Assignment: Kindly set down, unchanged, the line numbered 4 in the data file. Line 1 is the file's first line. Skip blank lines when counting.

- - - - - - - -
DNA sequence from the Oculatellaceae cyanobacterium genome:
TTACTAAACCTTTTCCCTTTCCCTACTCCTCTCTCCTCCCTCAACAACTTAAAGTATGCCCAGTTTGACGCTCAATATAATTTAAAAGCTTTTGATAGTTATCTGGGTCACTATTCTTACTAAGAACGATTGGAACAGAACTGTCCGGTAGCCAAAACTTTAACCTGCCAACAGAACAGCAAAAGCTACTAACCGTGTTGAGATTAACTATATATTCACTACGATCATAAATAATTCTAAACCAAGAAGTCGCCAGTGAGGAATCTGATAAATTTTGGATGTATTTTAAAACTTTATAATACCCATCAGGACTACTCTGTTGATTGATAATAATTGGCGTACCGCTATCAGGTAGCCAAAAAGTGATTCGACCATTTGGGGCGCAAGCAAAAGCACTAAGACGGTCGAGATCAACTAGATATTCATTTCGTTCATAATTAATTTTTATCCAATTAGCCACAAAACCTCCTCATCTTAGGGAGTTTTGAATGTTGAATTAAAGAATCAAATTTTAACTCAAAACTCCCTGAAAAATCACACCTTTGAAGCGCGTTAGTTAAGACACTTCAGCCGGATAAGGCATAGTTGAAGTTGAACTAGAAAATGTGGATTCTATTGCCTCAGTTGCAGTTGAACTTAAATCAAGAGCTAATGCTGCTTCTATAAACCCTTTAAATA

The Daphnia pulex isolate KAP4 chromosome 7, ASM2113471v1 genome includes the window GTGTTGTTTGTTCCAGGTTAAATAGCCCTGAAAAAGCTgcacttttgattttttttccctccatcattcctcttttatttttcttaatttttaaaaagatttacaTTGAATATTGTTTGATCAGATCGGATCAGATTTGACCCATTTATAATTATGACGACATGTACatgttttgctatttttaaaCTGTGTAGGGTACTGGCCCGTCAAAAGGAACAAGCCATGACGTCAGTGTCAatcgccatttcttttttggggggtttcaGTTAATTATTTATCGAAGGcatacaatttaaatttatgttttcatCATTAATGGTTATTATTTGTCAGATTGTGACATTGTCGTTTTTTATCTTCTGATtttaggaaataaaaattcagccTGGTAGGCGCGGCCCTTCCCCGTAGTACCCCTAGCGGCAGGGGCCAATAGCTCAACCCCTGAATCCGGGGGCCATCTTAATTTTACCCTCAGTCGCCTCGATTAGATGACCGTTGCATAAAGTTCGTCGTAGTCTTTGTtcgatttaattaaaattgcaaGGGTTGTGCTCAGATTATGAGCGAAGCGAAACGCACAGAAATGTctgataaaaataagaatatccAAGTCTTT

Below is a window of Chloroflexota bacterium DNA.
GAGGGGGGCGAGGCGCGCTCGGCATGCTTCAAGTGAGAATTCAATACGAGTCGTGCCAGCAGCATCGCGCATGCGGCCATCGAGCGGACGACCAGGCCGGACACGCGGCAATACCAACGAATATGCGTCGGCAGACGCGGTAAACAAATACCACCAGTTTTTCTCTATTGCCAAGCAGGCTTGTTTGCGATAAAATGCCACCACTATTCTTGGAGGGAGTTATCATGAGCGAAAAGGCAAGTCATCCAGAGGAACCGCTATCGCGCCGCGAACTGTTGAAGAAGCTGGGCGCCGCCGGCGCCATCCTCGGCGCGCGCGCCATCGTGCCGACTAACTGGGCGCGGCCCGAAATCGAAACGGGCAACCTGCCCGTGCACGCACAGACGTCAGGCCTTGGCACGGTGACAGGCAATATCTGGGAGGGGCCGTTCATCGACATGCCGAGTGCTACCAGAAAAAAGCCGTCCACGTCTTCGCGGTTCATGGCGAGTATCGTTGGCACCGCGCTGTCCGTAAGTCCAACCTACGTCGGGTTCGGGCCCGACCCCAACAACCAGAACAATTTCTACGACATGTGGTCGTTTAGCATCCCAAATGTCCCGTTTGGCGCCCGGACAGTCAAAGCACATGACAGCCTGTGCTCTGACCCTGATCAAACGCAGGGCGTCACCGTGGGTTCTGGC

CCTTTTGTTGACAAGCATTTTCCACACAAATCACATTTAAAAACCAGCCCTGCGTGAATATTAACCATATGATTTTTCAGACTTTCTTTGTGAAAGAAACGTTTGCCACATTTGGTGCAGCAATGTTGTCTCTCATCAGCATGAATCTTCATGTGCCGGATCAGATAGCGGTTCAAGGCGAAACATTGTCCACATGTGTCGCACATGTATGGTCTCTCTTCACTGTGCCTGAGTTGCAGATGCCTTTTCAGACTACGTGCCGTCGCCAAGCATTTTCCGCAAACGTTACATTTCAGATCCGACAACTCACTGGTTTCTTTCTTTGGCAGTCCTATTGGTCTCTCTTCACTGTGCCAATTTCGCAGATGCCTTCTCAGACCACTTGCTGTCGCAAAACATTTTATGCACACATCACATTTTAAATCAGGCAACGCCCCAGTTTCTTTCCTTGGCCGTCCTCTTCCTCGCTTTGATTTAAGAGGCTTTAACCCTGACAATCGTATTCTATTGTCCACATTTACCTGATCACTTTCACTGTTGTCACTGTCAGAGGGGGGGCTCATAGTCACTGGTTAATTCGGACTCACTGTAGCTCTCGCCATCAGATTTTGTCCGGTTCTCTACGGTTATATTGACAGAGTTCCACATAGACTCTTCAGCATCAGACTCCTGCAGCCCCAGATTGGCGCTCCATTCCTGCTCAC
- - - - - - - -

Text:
Below is a window of Chloroflexota bacterium DNA.